There’s A Boner-Jam of Sommeliers… And Nobody Can Pronounce The Word

Pet Peeve

Pet Peeve

We all have our pet peeves, don’t we?  Whether it is people talking on cell phones at checkout counters, forms you have to fill out that don’t give you enough room to answer the questions, duck-face selfies and/or people who chew with their mouths open?  And the more anal retentive and passive-aggressive and OCD we are, the more pet peeves we seem to have.  Am I right?  Some of us have so many pet peeves that we need a petting zoo to contain them.

My pet peeve, of course, is people with pet peeves.

Take Hoppin’ John cookbook author, John Martin Taylor.  Now, if I had an angrier, pet peevier type of personality, I could mention how it makes me hoppin’ mad when people use colloquial spellings when naming businesses, like Toys Я Us and Tastee Freez.

Hoppin' John Martin Taylor

Hoppin’ John Martin Taylor

Or, how it sticks in my craw when people who are not serial killers insist on using all three of their names.  But, thanks to the miracle of psychoactive drugs, my anger is safely behind bars in the petting zoo of Benzodiazepines.

Anyway, the other day, John Martin Taylor made known one of his pet peeves.  Namely and verbatimly:

“If I hear one more person say “suh MAH lee ay” I am going to lose it. What I want to know is how the hell did a word spelled sommelier come to have an AH sound in it? “The suhMAHleeay suggested MO-AY to go with our BROOSHETTA.” As Charlie Brown used to say, “AAAAAAARRRRGGGHHH!!!”

I Think That Might Have Been Long John Silver, Not Charlie Brown, But…

arghWe’ll get into the specifics shortly.

First, if you are like me, you just said ‘sommelier’ out loud to see if you pass the Taylor test.  I did, and was briefly and outrageously so smug that I took a selfie and posted it to Duck-Face Book.  Then it occurred to me that if you look at the word ‘sommelier’, a glaring reality appears: The word ends in an ‘R’.  Not a Cyrillic, Communist, backward ‘R’ like the people at Toys Я A Menshevik Plot To Opiate The Masses use, but a good ol’ Amerrrrican ‘R’ such as you find in ‘Ronald Reagan’.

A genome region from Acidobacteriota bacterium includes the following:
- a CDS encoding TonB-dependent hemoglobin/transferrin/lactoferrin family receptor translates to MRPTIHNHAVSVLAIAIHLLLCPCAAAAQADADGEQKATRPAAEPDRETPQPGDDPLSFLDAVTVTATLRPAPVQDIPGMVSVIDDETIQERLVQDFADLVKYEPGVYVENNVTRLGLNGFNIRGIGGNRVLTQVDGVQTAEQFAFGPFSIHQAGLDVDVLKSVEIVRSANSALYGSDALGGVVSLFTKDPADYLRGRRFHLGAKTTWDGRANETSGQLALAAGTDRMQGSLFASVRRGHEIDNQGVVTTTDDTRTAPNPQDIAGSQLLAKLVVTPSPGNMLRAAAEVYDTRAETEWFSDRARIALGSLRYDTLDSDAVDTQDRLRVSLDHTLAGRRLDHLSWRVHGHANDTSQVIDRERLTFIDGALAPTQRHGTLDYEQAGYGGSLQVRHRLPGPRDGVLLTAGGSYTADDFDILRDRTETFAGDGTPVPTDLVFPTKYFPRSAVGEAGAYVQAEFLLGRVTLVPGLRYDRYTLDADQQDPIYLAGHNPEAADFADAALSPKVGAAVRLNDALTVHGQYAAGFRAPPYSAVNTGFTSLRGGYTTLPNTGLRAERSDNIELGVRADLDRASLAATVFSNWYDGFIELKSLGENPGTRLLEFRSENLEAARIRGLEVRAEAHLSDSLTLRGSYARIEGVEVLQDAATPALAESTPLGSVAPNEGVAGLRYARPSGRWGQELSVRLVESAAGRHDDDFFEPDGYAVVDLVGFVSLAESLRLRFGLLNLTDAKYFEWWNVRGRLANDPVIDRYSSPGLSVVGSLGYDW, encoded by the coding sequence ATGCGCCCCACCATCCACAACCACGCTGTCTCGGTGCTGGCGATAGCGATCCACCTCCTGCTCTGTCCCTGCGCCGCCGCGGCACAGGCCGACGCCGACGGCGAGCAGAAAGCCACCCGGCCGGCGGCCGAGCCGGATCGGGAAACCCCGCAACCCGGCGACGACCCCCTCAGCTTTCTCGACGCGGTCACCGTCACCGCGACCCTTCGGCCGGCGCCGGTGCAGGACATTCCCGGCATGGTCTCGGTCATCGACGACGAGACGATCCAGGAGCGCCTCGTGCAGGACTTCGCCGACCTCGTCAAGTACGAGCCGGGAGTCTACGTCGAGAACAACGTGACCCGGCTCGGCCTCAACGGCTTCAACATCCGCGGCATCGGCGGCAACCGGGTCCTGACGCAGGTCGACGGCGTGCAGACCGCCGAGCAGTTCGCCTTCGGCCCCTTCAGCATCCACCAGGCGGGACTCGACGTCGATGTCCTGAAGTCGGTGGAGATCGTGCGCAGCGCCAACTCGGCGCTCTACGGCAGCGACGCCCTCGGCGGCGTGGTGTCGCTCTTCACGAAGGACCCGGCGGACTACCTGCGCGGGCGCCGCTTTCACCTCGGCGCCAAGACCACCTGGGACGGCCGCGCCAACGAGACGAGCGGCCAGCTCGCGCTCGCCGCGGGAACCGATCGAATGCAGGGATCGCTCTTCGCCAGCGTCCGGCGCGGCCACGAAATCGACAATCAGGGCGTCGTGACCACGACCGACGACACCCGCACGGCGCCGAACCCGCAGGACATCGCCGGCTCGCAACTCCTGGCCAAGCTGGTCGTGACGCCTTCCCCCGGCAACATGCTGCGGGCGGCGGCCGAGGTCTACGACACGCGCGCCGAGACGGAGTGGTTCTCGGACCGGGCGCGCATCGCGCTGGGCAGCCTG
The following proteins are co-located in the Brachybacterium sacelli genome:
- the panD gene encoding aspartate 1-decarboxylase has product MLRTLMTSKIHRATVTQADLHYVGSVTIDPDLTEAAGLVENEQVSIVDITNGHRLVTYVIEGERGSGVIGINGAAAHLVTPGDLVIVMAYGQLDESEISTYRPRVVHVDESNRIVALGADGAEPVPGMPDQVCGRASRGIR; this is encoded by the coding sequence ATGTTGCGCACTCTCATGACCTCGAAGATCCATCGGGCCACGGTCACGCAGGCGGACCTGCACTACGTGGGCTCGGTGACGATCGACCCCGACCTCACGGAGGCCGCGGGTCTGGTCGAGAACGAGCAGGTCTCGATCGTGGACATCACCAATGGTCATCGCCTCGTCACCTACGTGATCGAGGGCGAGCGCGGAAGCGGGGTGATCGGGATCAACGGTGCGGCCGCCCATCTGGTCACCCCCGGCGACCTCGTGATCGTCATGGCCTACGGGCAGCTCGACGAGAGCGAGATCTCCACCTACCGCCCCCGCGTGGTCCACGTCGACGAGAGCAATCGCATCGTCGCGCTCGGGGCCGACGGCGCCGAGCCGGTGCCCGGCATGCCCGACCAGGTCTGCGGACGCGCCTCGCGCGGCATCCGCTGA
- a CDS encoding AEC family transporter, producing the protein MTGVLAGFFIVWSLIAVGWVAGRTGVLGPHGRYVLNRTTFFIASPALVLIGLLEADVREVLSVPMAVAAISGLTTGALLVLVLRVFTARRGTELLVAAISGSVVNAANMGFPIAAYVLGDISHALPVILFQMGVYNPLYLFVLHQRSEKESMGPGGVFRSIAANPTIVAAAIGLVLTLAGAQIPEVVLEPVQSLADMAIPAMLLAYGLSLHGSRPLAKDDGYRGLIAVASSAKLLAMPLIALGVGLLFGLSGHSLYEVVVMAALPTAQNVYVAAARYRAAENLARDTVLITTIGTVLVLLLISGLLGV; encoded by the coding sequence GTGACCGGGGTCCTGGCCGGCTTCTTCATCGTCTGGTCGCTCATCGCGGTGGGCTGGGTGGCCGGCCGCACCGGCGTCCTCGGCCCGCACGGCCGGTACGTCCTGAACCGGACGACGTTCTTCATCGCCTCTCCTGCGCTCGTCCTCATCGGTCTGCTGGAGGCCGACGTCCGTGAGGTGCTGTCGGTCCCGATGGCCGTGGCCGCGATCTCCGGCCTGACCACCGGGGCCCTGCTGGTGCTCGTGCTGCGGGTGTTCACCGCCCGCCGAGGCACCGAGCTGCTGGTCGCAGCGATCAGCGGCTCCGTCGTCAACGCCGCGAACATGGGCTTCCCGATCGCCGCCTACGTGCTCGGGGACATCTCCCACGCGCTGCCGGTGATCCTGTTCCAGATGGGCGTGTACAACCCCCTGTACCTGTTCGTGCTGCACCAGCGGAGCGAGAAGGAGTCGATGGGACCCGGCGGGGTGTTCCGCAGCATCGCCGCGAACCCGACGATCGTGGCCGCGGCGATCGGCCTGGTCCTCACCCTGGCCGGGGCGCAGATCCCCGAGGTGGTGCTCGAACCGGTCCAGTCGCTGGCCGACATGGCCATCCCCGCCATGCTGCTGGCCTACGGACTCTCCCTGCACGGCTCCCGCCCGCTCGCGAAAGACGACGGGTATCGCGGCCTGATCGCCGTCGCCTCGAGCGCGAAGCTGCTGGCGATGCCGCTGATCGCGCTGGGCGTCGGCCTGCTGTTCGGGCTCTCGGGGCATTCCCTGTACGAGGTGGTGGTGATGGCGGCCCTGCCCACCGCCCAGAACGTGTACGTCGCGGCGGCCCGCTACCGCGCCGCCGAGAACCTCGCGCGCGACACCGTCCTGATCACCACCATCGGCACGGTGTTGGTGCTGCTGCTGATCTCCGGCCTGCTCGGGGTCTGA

Not ‘Onald Eagan’, John Mahtin Taylah:  Rrrrronald Rrrrreagan.

Long John Collins

Long John Collins

The word ‘sommelier’ is French, you say?  So fucking what?  If you want to speak French, press two.  I say Detroit, not ‘Day-TWAH’‘Day-TWAH’ sounds totally Gay-TWAH.  And who says ‘Pah-REE’?  We say ‘Paris’, as in Hilton.

All the sudden, we are supposed to start dropping perfectly good letters in order to impress John Norman Collins, or whatever the Hoppin’ John dude’s name is?  No way, André.   Somm-uhl-YAHR.  It rhymes with Terr-WAHR.

And not for nothin, spell-check ‘hopping’, John: There’s a ‘G’ at the end of it.

Court of Master Hootch Hawkers

But a larger question has arisen.  Now that we know how to pronounce ‘sommelier’, do we even know what one is?  Do the big boys themselves, The Court of Master Sommeliers, know for sure what a sommelier does for a living?

marthaJohn Martin Taylor offered his own synonym:  A sommelier is a wine steward.

I’ll sign up to that, so long as there’s enough room on the form to do so, and provided nobody confuses ‘wine steward’ with serial killer Martha Jailbait Steward.

certified somBut sommelier is a restaurant position; can we at least agree on that?  Like a Sous (‘Soos’) Chef or a Maître d’hotel (‘MAY-ter DOH-tull)?  A sommelier directs a joint’s wine program, trains the staff, writes the list, curates the cellars, recommends rotgut to rouse a ravenous rabble.

And yet, if you want to go the official route, in order to call yourself a sommelier you have to write a check for $525 to the Court of Master Sommeliers and attend a two-day, ‘very fast-paced, intensive review’ of wine, memorize the ‘CMS Deductive Method of Blind Tasting’ and pass a written exam.